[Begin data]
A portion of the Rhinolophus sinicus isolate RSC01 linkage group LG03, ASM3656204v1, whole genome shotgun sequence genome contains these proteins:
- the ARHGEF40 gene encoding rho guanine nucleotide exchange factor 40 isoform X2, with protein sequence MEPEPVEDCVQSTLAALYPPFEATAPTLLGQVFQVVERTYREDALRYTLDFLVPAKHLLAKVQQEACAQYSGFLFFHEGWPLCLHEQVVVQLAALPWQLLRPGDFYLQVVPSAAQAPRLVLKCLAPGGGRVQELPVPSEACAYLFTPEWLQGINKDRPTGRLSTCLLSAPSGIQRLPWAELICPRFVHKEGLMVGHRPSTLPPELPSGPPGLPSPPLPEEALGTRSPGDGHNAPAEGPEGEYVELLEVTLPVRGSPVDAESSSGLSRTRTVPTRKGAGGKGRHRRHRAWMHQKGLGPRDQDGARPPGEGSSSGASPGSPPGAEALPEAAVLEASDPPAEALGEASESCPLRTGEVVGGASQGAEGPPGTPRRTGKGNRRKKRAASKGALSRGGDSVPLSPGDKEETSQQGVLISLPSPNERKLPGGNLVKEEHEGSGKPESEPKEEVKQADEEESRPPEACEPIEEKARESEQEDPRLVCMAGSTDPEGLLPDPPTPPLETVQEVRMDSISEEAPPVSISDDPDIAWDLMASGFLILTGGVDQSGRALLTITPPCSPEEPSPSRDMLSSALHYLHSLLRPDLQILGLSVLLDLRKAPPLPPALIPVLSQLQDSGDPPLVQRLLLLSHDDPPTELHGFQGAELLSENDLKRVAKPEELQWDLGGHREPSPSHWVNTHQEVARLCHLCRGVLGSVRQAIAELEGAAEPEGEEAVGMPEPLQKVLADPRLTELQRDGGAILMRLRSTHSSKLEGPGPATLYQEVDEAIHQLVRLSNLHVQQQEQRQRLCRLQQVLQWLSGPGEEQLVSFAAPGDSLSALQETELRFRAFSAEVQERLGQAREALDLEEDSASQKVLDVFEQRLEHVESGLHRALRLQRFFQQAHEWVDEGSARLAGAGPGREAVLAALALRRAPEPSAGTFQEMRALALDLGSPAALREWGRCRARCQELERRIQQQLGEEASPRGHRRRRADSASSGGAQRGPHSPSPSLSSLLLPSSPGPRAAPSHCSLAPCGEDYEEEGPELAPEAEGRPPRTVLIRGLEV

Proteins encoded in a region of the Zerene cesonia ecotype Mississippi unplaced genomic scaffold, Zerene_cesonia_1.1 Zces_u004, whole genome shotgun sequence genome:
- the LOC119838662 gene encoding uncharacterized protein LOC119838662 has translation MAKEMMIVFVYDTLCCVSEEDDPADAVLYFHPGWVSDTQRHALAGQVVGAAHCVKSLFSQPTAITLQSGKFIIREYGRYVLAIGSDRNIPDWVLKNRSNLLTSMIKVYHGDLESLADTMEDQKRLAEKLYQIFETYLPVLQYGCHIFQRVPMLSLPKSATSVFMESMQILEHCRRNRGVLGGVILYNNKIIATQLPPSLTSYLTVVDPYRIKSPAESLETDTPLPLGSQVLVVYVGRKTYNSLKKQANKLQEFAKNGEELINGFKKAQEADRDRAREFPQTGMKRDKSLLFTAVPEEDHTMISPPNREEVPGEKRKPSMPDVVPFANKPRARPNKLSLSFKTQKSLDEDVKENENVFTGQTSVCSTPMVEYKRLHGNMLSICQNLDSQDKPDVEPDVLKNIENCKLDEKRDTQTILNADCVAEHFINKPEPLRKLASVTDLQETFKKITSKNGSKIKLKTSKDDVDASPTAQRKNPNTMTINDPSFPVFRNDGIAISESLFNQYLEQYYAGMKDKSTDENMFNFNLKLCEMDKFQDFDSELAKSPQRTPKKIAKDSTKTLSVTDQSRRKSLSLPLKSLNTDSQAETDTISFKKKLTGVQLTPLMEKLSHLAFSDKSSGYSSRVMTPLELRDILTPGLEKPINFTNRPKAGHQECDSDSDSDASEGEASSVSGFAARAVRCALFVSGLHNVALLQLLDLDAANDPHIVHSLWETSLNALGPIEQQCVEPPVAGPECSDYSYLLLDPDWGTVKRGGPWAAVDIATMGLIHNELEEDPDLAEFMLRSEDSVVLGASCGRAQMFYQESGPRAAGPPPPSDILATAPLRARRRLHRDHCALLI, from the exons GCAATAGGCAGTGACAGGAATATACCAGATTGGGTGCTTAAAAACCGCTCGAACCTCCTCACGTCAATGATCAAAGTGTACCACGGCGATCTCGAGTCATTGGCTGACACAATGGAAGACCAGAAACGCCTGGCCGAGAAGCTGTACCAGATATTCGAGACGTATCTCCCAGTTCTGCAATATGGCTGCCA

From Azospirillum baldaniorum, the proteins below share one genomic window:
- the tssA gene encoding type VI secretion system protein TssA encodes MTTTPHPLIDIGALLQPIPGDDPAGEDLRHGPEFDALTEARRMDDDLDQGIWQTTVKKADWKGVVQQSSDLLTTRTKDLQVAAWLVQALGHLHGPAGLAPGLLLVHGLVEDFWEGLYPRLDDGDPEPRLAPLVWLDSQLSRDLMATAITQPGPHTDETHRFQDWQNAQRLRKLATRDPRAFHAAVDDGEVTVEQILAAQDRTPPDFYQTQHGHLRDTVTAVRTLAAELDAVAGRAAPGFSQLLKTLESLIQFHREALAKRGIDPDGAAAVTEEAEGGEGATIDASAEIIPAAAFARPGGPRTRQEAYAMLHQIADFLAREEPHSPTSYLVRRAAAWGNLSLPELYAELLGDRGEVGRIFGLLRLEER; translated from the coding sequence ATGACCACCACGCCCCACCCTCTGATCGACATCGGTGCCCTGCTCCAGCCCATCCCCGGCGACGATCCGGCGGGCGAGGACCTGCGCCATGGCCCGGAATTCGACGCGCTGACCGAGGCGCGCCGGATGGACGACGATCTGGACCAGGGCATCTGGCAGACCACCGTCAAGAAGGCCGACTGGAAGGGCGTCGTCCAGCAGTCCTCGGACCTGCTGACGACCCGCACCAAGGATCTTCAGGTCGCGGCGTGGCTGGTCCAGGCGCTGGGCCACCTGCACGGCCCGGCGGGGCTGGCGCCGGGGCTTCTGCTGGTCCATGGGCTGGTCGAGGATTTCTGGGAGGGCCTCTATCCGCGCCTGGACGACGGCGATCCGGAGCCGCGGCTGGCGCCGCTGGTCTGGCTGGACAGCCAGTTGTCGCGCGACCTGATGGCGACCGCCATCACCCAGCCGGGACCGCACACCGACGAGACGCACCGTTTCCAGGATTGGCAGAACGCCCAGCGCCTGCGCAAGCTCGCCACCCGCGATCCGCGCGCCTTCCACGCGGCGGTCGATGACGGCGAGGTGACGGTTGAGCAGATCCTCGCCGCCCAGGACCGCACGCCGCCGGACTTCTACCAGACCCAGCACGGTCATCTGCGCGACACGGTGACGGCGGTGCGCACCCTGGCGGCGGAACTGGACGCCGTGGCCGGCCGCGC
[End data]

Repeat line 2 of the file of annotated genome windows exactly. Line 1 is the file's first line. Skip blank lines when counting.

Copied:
- the ARHGEF40 gene encoding rho guanine nucleotide exchange factor 40 isoform X2, with protein sequence MEPEPVEDCVQSTLAALYPPFEATAPTLLGQVFQVVERTYREDALRYTLDFLVPAKHLLAKVQQEACAQYSGFLFFHEGWPLCLHEQVVVQLAALPWQLLRPGDFYLQVVPSAAQAPRLVLKCLAPGGGRVQELPVPSEACAYLFTPEWLQGINKDRPTGRLSTCLLSAPSGIQRLPWAELICPRFVHKEGLMVGHRPSTLPPELPSGPPGLPSPPLPEEALGTRSPGDGHNAPAEGPEGEYVELLEVTLPVRGSPVDAESSSGLSRTRTVPTRKGAGGKGRHRRHRAWMHQKGLGPRDQDGARPPGEGSSSGASPGSPPGAEALPEAAVLEASDPPAEALGEASESCPLRTGEVVGGASQGAEGPPGTPRRTGKGNRRKKRAASKGALSRGGDSVPLSPGDKEETSQQGVLISLPSPNERKLPGGNLVKEEHEGSGKPESEPKEEVKQADEEESRPPEACEPIEEKARESEQEDPRLVCMAGSTDPEGLLPDPPTPPLETVQEVRMDSISEEAPPVSISDDPDIAWDLMASGFLILTGGVDQSGRALLTITPPCSPEEPSPSRDMLSSALHYLHSLLRPDLQILGLSVLLDLRKAPPLPPALIPVLSQLQDSGDPPLVQRLLLLSHDDPPTELHGFQGAELLSENDLKRVAKPEELQWDLGGHREPSPSHWVNTHQEVARLCHLCRGVLGSVRQAIAELEGAAEPEGEEAVGMPEPLQKVLADPRLTELQRDGGAILMRLRSTHSSKLEGPGPATLYQEVDEAIHQLVRLSNLHVQQQEQRQRLCRLQQVLQWLSGPGEEQLVSFAAPGDSLSALQETELRFRAFSAEVQERLGQAREALDLEEDSASQKVLDVFEQRLEHVESGLHRALRLQRFFQQAHEWVDEGSARLAGAGPGREAVLAALALRRAPEPSAGTFQEMRALALDLGSPAALREWGRCRARCQELERRIQQQLGEEASPRGHRRRRADSASSGGAQRGPHSPSPSLSSLLLPSSPGPRAAPSHCSLAPCGEDYEEEGPELAPEAEGRPPRTVLIRGLEV